Securities Fraud

Securities Fraud (sometimes known as stock or investment fraud) is a violation of laws protecting investors, where deceptive practice induces investors to make wrong decisions based on false information. Security fraud can be committed by brokers, financial advisors, corporations and private investors. Brokers commit security fraud when they mislead/lie to clients or advice based on inside information. Financial advisors commit security fraud by falsifying information on a company to make it more attractive. Corporations can commit security fraud by manipulating company information through accounting fraud or misrepresentation.

Private investors commit security fraud when they act on insider information. Insider trading, one of the most common security fraud charges, was prohibited by law after the 1929 stock market crash, when Joseph Kennedy (the father of President Kennedy and a notorious inside trader himself) became head of the SEC. President Roosevelt appointed Joseph Kennedy with a wry remark that a thief will be better at catching other thieves. Insider trading involves the sale or purchase of a corporate stock (or other securities) by the corporation’s directors, officers, employees or major stockholders based on the information not available to the public. Under the Sarbanes-Oxley Act and due to recent major cases such as Enron, Tyco, WorldCom, etc, a defendant convicted of a major security fraud can face a substantial fine and/or prison sentence if convicted by federal prosecutors..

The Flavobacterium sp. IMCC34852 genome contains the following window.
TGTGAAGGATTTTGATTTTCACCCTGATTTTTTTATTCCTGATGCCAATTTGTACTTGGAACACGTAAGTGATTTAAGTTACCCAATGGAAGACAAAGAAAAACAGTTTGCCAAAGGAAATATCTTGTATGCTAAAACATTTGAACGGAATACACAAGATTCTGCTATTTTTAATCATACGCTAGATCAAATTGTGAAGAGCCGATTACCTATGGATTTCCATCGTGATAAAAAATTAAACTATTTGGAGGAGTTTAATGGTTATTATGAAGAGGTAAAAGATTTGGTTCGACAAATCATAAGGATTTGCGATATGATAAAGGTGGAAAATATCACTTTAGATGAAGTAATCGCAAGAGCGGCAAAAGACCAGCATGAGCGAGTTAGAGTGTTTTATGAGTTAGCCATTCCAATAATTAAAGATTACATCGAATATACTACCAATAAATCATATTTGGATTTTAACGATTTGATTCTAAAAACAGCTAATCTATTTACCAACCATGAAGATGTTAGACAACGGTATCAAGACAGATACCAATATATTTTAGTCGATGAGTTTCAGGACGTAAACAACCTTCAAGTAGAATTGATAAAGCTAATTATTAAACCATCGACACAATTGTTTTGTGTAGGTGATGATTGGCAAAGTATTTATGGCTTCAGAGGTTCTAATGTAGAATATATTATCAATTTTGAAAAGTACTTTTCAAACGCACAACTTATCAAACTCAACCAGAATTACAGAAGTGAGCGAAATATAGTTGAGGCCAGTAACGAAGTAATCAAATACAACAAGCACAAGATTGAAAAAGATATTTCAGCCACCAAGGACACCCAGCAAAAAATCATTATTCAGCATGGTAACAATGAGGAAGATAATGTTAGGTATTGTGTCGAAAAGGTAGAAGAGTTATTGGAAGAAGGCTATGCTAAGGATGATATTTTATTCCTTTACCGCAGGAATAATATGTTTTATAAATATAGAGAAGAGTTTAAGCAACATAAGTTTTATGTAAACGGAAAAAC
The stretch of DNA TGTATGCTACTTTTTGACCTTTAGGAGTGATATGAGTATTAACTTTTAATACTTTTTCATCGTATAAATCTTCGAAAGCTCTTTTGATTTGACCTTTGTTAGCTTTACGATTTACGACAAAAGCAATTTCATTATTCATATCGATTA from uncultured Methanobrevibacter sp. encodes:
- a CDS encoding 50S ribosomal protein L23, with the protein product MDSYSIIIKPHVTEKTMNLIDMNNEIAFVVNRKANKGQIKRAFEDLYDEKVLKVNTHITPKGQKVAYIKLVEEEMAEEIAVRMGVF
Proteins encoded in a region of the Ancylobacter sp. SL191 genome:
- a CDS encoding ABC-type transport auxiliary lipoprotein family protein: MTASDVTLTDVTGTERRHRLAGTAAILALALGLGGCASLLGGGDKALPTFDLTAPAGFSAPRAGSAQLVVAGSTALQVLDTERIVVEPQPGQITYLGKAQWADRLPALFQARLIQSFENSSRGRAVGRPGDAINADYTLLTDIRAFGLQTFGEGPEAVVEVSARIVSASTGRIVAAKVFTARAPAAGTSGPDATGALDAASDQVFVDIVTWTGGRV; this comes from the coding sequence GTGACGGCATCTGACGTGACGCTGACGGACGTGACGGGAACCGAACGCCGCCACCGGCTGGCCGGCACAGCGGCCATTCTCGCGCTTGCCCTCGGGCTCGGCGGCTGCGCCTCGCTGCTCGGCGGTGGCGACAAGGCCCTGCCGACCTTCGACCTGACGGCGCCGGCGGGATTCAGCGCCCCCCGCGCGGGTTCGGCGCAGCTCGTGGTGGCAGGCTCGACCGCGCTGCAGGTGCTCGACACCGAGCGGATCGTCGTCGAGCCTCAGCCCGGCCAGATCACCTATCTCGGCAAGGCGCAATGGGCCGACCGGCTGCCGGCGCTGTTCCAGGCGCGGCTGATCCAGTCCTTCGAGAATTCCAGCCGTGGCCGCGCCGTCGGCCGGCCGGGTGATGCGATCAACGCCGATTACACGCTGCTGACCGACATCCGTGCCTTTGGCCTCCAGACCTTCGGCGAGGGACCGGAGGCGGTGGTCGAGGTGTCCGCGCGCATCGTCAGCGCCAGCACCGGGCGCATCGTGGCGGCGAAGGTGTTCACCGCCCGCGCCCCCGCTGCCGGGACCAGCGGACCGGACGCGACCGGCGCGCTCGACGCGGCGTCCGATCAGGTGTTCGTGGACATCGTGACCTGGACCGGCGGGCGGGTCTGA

Telemarketing fraud is different than securities fraud. Telemarketing fraud is usually prosecuted in federal court under the wire fraud or mail fraud statutes plus the special telemarketing fraud statute relating to enhancement of penalties under certain circumstances. For more information on telemarketing please refer to the wire fraud and mail fraud areas of the practice pages.

If you are charged with security fraud or are a suspect being investigated for such a violation of federal law, we invite you to contact Youngs and Associates immediately. Do not provide oral or written statements to federal law enforcement. We have the experience to deal with federal charges and obtain the best result under the circumstances. Our attorneys are available anytime – 24 hours, 7 days a week – to discuss your case, and the first consultation is free of charge. Remember that the penalty for securities fraud is a prison sentence of up to 20 years or more depending on the facts, other statues violated and whether the special sentence enhancement statutes apply. Once again, prosecutors will stack other charges against you such as money laundering and conspiracy if anyone else is involved. We encourage you to call our toll free number for advice now.

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